Al Jarreau has nearly five decades of recording and performing to his credit. This seven time Grammy Award winner is the only vocalist in history to claim Grammys in three distinct genres of jazz, pop and R&B. The most recent recording is “Al Jarreau and the Metropole Orkest Live”, a collection of the best performances from a two-night engagement at the Theater aan de Parade, in Den Bosch, Netherlands. He is joined onstage by a 53-piece orchestra from northern Europe. The CD features 11 songs from Jarreau’s vast body of work, this time with full orchestral arrangements. The highlights are the Jobim composition Agua De Beber, the Ellington classic I’m Beginning to See the Light and the beautiful Corea/ Jarreau composition Spain (I Can Recall). Al said “A lot of people will have heard these songs before, but never in quite this way, this orchestra places them in an entirely new setting.” Listen and decide for yourself to this most enjoyable live recording.
Johnny Hartman, a critically acclaimed baritone jazz singer, is considered the quintessential romantic balladeer of our time. Born John Maurice Hartman on July 23, 1923, in Louisiana, he began singing and playing the piano at the age of eight. He grew up in Chicago and won a scholarship to study voice at the Chicago Musical College. After a tour of duty in the Army during WWII, in 1946 he won a singing contest and a one week engagement with Earl Hines at a Chicago nightclub. He sang with Hines for a year before joining Dizzy Gillespie’s big band. He also worked with pianist Erroll Garner before going solo in 1950. Johnny Hartman’s first solo album, Songs from the Heart was released in 1955. He joined with John Coltrane in 1963 for the only recording Coltrane did with a vocalist. John Coltrane and Johnny Hartman features all ballads including “ Lush Life” and “My One And Only Love” and is considered a classic. He played cocktail lounges in New York and Chicago and travelled abroad. He recorded several albums in Japan, including a tribute to Coltrane after the sax player’s death in 1967. Hartman’s recording “Once In Every Life” earned him a 1981 Grammy nomination for Best Male Vocalist. This was followed by his last album of newly recorded material titled “This One’s for Tedi”, a tribute to his wife. In the early 1980’s he performed on television, radio and for several jazz festivals before succumbing to lung cancer at age sixty. His reputation exploded considerably in 1995 when the soundtrack of Clint Eastwood’s The Bridges of Madison County featured several songs from his Grammy nominated album. With a more recent demand for his masculine deep baritone, romantic ballads, all the music from his solo albums have been reissued. Though he did not receive the wider recognition he deserved, most will agree with Tony Bennett, who said in 2011 “Johnny Hartman is one of the great singers of all time”.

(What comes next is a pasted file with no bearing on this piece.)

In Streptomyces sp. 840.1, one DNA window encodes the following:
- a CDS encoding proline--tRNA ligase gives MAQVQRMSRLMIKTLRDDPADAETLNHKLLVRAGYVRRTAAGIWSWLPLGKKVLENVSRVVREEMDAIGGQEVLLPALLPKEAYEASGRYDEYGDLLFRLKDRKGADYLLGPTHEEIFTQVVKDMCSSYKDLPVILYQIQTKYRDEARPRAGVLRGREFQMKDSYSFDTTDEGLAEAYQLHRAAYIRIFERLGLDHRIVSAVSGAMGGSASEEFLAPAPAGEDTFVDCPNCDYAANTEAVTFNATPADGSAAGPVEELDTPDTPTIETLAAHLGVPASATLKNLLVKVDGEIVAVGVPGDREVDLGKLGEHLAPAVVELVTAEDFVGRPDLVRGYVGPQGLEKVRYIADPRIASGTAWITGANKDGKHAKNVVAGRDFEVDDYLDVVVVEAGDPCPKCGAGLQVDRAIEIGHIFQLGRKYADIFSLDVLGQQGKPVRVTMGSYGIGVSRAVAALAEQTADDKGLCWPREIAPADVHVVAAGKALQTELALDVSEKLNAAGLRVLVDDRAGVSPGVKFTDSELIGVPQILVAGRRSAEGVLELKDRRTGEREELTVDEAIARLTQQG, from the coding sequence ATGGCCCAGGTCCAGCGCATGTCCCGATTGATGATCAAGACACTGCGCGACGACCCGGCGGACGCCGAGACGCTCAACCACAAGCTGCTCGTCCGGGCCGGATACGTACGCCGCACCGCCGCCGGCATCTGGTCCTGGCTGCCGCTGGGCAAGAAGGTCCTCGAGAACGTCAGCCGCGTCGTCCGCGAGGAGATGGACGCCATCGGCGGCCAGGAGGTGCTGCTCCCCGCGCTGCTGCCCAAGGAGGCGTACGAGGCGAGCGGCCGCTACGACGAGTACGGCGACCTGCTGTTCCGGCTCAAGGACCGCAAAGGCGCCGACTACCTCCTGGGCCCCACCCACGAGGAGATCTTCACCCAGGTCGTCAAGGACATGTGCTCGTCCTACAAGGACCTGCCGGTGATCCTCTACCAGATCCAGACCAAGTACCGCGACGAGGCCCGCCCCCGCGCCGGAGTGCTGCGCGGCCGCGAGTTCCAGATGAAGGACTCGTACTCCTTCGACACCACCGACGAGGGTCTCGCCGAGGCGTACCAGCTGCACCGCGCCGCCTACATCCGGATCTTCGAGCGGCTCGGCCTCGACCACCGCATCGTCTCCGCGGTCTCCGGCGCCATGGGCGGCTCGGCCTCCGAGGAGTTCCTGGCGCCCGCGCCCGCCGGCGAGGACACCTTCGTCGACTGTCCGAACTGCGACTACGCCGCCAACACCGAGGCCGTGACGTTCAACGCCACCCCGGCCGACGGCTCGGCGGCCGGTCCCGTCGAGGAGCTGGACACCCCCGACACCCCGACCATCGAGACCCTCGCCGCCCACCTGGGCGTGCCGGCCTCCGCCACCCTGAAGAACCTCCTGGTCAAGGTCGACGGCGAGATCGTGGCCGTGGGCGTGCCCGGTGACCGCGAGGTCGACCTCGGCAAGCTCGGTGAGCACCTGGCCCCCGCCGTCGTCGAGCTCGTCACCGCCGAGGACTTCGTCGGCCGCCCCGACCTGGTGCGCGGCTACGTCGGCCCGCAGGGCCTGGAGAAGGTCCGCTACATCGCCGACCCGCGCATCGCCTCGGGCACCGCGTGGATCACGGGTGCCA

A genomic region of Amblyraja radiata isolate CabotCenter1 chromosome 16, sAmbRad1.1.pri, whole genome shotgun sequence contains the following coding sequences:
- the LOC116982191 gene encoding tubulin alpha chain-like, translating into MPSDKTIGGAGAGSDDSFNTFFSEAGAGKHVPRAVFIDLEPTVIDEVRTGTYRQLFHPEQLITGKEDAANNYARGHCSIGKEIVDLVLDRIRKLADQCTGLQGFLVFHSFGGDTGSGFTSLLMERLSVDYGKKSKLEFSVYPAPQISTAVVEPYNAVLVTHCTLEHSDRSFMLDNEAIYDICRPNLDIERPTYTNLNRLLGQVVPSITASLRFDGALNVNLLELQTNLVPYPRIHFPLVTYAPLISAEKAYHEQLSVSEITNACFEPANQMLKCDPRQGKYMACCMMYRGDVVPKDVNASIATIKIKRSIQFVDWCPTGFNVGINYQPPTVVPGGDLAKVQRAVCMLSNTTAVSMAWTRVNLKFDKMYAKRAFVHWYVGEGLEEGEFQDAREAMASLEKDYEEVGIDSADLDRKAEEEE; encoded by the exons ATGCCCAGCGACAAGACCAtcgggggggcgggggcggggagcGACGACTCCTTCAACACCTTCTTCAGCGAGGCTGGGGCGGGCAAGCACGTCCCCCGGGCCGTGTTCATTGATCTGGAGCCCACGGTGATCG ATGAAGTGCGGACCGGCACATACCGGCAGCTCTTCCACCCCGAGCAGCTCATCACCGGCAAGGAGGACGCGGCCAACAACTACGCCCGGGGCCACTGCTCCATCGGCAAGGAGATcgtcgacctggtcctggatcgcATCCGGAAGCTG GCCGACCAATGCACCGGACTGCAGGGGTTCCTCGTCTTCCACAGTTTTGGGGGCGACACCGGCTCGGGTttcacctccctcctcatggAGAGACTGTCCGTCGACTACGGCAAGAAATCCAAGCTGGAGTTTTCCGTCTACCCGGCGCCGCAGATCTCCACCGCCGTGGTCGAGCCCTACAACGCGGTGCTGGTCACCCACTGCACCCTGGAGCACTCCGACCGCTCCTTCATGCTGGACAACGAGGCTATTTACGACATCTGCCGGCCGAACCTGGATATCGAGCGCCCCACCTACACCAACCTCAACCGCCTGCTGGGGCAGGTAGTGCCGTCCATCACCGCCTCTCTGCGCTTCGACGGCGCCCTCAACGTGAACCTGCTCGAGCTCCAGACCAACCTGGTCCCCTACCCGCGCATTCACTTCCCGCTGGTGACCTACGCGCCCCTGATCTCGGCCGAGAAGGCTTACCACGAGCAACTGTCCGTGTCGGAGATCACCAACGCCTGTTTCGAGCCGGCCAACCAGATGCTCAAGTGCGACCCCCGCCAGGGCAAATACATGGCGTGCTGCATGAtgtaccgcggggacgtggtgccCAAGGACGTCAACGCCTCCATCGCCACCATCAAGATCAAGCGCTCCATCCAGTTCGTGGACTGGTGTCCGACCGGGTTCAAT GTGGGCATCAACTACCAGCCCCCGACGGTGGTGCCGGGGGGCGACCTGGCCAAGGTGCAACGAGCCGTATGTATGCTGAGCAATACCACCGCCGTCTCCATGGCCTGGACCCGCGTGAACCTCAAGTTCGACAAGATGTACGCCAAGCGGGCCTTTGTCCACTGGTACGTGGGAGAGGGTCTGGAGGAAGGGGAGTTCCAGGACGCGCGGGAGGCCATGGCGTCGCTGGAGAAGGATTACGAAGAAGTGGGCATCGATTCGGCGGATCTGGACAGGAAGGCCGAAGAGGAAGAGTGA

With over 37 recordings to her credit, the latest by Beegie Adair “The Real Thing” is highly recommended. This is a most enjoyable live recording, with great song selections and arrangements. The CD stands out because you can put it on and let it play, all 11 songs and you do not have to skip over any of them. Favorites are the Latin classic - Besame Mucho, the rarely recorded - The Lamp Is Low and Duke Ellington’s - Caravan. Beegie Adair is featured on the piano, Roger Spencer on the bass and Chris Brown on the drums. It was recorded over two nights at “The Cave” part of the Nashville Jazz Workshop. Beegie said, “We decided that our theme for the concerts would simply be the songs we love to perform, old chestnuts that we have played many times.” This recording is one you will love to listen to.